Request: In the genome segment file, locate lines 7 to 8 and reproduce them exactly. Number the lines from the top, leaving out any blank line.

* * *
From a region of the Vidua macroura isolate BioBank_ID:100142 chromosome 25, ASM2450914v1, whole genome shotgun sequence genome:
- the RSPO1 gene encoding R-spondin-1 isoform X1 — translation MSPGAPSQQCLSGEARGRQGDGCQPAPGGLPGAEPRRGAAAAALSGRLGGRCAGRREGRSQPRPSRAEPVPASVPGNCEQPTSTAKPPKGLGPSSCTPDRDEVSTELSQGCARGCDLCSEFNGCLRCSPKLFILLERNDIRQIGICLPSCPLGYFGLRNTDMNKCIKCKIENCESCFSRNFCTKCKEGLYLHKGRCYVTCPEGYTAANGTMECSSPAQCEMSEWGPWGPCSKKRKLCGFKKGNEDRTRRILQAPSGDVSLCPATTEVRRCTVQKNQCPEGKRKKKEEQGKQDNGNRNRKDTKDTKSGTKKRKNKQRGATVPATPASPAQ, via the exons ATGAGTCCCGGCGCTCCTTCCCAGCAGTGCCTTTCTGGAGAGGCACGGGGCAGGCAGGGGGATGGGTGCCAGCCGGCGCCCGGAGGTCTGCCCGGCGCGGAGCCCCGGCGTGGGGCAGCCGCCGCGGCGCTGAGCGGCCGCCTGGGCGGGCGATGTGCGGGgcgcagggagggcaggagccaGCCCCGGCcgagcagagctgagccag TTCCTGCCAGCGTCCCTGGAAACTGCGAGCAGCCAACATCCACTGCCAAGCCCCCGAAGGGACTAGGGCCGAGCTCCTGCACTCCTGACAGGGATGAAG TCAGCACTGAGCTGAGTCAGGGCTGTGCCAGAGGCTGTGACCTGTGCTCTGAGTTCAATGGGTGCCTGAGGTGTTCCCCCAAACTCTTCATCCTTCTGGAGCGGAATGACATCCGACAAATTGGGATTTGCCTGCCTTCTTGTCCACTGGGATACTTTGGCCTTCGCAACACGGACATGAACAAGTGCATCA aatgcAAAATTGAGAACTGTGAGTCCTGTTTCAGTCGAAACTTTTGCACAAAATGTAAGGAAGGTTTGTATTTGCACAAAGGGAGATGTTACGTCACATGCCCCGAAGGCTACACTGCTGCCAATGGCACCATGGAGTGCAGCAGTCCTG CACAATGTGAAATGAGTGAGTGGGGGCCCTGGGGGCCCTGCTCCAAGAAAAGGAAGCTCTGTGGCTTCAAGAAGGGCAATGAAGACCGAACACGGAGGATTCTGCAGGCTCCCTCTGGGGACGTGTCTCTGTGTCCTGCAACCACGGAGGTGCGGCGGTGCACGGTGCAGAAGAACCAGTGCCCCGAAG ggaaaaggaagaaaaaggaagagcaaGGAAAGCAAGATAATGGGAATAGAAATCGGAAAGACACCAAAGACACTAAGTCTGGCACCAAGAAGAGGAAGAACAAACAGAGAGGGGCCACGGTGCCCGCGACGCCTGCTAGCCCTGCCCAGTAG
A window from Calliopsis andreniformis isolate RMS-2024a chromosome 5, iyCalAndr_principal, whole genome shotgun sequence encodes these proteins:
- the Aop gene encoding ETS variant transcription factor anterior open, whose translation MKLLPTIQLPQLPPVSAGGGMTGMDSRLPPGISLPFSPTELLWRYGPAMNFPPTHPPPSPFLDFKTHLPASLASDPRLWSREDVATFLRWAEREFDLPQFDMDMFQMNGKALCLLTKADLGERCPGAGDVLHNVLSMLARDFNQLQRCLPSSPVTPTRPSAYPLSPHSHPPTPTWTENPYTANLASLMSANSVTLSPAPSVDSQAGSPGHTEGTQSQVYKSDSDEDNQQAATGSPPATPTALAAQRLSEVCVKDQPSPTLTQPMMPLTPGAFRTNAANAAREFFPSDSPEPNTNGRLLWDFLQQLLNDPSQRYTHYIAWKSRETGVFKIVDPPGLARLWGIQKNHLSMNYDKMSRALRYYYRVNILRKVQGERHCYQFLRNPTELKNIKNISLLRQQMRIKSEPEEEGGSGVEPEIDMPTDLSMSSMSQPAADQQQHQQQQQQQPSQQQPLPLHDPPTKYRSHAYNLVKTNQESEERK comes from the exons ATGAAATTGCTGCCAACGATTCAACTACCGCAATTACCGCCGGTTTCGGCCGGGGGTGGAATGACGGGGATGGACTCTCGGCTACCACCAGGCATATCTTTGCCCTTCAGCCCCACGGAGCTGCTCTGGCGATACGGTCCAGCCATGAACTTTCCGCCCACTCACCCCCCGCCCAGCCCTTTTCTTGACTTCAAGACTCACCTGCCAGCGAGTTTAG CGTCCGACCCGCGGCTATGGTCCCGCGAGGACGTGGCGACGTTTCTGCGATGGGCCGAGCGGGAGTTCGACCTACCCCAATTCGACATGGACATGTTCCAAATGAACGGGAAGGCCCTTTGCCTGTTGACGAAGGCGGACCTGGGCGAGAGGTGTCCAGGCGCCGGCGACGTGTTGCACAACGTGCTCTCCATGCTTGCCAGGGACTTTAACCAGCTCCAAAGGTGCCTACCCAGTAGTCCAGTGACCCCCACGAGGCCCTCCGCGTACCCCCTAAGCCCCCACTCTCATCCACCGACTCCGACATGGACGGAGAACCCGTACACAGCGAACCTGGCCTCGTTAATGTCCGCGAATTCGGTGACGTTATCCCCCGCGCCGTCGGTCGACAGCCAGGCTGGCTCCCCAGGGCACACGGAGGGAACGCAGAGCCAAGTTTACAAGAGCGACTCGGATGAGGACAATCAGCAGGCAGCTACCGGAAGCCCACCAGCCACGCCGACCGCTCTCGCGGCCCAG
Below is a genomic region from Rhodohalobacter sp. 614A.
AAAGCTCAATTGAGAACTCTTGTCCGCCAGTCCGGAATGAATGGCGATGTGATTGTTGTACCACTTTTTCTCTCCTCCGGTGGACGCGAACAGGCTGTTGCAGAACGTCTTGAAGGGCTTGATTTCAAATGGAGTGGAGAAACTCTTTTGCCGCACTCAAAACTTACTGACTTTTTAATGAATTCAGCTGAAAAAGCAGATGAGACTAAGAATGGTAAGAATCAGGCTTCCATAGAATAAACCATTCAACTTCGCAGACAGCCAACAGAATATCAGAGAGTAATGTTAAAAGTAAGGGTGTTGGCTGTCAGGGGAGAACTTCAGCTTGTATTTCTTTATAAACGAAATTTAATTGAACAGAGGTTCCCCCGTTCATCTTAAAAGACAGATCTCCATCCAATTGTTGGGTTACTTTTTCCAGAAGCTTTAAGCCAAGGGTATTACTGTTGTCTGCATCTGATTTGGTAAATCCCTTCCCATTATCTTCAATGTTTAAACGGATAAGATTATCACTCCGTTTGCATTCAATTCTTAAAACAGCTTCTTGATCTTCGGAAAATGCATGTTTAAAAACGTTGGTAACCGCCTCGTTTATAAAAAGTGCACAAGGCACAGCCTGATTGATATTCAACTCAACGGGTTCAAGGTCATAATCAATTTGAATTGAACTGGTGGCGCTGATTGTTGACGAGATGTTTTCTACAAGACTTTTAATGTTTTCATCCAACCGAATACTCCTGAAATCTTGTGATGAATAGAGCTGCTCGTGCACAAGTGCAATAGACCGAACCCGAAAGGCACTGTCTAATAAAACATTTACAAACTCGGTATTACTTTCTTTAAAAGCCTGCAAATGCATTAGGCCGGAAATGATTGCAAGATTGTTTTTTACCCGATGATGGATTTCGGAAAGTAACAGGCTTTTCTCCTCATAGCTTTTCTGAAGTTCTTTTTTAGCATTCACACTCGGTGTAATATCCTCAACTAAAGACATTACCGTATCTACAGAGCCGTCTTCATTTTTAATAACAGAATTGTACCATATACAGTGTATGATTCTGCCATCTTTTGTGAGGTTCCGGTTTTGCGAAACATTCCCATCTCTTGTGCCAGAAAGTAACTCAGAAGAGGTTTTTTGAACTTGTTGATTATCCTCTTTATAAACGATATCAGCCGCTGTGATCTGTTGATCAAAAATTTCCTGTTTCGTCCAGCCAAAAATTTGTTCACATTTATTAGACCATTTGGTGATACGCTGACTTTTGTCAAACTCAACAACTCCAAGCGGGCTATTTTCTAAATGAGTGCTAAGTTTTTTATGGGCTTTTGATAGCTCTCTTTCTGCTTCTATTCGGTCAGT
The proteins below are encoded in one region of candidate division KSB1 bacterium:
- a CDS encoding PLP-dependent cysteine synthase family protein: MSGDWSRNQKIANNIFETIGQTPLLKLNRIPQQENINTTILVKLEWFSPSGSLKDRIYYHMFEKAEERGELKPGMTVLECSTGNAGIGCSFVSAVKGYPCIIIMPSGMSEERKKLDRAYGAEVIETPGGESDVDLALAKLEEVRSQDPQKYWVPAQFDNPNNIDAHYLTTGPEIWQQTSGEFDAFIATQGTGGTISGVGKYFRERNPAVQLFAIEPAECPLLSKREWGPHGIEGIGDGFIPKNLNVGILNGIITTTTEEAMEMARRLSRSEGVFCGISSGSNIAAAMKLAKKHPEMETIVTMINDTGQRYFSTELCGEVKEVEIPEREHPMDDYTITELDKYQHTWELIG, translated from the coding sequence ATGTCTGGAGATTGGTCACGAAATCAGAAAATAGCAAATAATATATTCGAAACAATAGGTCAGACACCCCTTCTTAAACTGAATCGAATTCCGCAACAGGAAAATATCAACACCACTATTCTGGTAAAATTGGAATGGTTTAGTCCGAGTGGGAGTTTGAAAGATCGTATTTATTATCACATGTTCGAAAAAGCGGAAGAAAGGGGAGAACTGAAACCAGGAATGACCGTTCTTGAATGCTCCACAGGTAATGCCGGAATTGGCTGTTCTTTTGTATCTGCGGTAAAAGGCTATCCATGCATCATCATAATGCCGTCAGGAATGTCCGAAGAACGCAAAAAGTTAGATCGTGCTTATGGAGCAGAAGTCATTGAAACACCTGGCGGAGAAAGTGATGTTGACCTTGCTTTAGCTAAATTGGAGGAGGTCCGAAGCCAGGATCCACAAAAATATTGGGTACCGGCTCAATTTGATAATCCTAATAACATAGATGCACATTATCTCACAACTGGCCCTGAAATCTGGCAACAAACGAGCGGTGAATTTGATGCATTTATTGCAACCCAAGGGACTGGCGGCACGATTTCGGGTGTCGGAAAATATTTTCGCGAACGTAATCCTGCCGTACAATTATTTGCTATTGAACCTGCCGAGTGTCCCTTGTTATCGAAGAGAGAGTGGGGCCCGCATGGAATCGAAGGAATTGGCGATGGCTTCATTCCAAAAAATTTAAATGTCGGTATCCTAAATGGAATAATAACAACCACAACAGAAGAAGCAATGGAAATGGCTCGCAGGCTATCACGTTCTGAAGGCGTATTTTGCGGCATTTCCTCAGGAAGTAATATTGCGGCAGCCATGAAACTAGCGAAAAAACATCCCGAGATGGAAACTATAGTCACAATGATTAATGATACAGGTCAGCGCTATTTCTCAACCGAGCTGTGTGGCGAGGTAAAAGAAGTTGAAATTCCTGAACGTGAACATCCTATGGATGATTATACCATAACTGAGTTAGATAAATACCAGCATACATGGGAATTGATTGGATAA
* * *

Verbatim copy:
The proteins below are encoded in one region of candidate division KSB1 bacterium:
- a CDS encoding PLP-dependent cysteine synthase family protein: MSGDWSRNQKIANNIFETIGQTPLLKLNRIPQQENINTTILVKLEWFSPSGSLKDRIYYHMFEKAEERGELKPGMTVLECSTGNAGIGCSFVSAVKGYPCIIIMPSGMSEERKKLDRAYGAEVIETPGGESDVDLALAKLEEVRSQDPQKYWVPAQFDNPNNIDAHYLTTGPEIWQQTSGEFDAFIATQGTGGTISGVGKYFRERNPAVQLFAIEPAECPLLSKREWGPHGIEGIGDGFIPKNLNVGILNGIITTTTEEAMEMARRLSRSEGVFCGISSGSNIAAAMKLAKKHPEMETIVTMINDTGQRYFSTELCGEVKEVEIPEREHPMDDYTITELDKYQHTWELIG, translated from the coding sequence ATGTCTGGAGATTGGTCACGAAATCAGAAAATAGCAAATAATATATTCGAAACAATAGGTCAGACACCCCTTCTTAAACTGAATCGAATTCCGCAACAGGAAAATATCAACACCACTATTCTGGTAAAATTGGAATGGTTTAGTCCGAGTGGGAGTTTGAAAGATCGTATTTATTATCACATGTTCGAAAAAGCGGAAGAAAGGGGAGAACTGAAACCAGGAATGACCGTTCTTGAATGCTCCACAGGTAATGCCGGAATTGGCTGTTCTTTTGTATCTGCGGTAAAAGGCTATCCATGCATCATCATAATGCCGTCAGGAATGTCCGAAGAACGCAAAAAGTTAGATCGTGCTTATGGAGCAGAAGTCATTGAAACACCTGGCGGAGAAAGTGATGTTGACCTTGCTTTAGCTAAATTGGAGGAGGTCCGAAGCCAGGATCCACAAAAATATTGGGTACCGGCTCAATTTGATAATCCTAATAACATAGATGCACATTATCTCACAACTGGCCCTGAAATCTGGCAACAAACGAGCGGTGAATTTGATGCATTTATTGCAACCCAAGGGACTGGCGGCACGATTTCGGGTGTCGGAAAATATTTTCGCGAACGTAATCCTGCCGTACAATTATTTGCTATTGAACCTGCCGAGTGTCCCTTGTTATCGAAGAGAGAGTGGGGCCCGCATGGAATCGAAGGAATTGGCGATGGCTTCATTCCAAAAAATTTAAATGTCGGTATCCTAAATGGAATAATAACAACCACAACAGAAGAAGCAATGGAAATGGCTCGCAGGCTATCACGTTCTGAAGGCGTATTTTGCGGCATTTCCTCAGGAAGTAATATTGCGGCAGCCATGAAACTAGCGAAAAAACATCCCGAGATGGAAACTATAGTCACAATGATTAATGATACAGGTCAGCGCTATTTCTCAACCGAGCTGTGTGGCGAGGTAAAAGAAGTTGAAATTCCTGAACGTGAACATCCTATGGATGATTATACCATAACTGAGTTAGATAAATACCAGCATACATGGGAATTGATTGGATAA